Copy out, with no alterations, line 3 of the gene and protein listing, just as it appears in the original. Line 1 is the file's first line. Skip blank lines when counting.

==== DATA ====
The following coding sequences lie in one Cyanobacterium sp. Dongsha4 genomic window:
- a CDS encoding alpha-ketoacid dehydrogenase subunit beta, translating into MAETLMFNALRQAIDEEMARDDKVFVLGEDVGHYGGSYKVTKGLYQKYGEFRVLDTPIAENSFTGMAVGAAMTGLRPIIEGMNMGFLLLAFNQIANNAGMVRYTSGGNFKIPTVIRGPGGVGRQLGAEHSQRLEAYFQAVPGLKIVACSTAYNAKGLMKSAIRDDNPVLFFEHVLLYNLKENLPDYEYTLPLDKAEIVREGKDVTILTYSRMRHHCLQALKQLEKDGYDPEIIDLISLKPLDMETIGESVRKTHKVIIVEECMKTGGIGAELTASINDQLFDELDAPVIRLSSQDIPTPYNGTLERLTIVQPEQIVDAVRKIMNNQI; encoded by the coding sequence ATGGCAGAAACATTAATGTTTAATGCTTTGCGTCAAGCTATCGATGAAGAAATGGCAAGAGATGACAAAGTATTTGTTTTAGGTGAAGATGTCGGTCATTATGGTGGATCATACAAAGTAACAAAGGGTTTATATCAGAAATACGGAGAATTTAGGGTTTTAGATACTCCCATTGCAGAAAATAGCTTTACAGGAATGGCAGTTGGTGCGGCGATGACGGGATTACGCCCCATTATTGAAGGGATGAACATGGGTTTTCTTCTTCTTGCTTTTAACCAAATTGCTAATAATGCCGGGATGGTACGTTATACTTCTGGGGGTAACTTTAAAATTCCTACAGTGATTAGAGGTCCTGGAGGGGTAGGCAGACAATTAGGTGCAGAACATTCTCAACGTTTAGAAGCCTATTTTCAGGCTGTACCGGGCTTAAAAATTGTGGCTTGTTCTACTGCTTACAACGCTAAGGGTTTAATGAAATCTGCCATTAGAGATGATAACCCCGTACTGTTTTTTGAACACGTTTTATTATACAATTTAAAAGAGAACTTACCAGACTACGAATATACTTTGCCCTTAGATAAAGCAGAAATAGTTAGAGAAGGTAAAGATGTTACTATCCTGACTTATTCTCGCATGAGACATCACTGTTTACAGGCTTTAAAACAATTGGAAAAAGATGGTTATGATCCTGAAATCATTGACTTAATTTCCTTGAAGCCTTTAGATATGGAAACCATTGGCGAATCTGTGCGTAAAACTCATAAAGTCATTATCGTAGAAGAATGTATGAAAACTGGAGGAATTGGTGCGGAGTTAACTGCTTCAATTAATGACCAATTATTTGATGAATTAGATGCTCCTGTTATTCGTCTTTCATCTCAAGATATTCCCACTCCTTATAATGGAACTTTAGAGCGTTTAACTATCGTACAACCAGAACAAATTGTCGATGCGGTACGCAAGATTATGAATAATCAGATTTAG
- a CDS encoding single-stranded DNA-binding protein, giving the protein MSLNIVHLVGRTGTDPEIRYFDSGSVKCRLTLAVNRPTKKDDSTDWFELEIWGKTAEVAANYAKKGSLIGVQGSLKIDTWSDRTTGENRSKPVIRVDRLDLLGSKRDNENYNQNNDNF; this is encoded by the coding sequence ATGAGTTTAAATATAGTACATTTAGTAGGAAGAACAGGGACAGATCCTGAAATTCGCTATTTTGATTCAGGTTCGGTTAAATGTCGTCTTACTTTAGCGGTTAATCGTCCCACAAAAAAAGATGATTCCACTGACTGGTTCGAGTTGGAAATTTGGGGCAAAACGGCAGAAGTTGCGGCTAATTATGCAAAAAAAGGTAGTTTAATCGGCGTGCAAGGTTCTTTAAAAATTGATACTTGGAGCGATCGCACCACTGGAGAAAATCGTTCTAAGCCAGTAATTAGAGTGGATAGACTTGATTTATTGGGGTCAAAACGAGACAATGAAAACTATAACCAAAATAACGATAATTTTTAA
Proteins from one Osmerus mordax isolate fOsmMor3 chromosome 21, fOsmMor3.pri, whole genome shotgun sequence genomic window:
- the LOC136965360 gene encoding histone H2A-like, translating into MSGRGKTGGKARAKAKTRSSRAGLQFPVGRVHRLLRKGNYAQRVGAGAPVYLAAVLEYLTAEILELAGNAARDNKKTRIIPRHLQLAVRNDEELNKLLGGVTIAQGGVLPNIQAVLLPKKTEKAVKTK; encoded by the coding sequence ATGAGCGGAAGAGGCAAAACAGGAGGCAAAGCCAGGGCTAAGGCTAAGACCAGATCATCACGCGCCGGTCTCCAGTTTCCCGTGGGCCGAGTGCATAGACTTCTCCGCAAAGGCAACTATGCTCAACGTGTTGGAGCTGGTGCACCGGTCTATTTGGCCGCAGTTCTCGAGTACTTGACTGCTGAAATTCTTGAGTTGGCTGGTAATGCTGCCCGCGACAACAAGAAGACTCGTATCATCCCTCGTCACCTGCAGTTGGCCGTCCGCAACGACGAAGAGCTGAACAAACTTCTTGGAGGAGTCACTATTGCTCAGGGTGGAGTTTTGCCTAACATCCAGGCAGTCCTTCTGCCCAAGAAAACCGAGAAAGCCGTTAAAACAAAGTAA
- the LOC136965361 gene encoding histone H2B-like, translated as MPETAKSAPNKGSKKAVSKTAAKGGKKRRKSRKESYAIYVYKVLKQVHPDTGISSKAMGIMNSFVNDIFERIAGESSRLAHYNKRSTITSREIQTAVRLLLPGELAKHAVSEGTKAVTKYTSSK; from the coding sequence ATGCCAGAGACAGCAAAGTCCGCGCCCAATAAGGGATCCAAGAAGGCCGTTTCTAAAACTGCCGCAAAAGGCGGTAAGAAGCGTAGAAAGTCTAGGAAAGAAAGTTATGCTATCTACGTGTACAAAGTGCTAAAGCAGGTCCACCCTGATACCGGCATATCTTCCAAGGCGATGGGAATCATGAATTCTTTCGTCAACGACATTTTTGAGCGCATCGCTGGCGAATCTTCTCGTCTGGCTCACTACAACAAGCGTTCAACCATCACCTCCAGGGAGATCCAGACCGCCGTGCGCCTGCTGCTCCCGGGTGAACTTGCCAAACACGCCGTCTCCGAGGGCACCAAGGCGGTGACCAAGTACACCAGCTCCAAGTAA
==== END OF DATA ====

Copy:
- a CDS encoding single-stranded DNA-binding protein, giving the protein MSLNIVHLVGRTGTDPEIRYFDSGSVKCRLTLAVNRPTKKDDSTDWFELEIWGKTAEVAANYAKKGSLIGVQGSLKIDTWSDRTTGENRSKPVIRVDRLDLLGSKRDNENYNQNNDNF; this is encoded by the coding sequence ATGAGTTTAAATATAGTACATTTAGTAGGAAGAACAGGGACAGATCCTGAAATTCGCTATTTTGATTCAGGTTCGGTTAAATGTCGTCTTACTTTAGCGGTTAATCGTCCCACAAAAAAAGATGATTCCACTGACTGGTTCGAGTTGGAAATTTGGGGCAAAACGGCAGAAGTTGCGGCTAATTATGCAAAAAAAGGTAGTTTAATCGGCGTGCAAGGTTCTTTAAAAATTGATACTTGGAGCGATCGCACCACTGGAGAAAATCGTTCTAAGCCAGTAATTAGAGTGGATAGACTTGATTTATTGGGGTCAAAACGAGACAATGAAAACTATAACCAAAATAACGATAATTTTTAA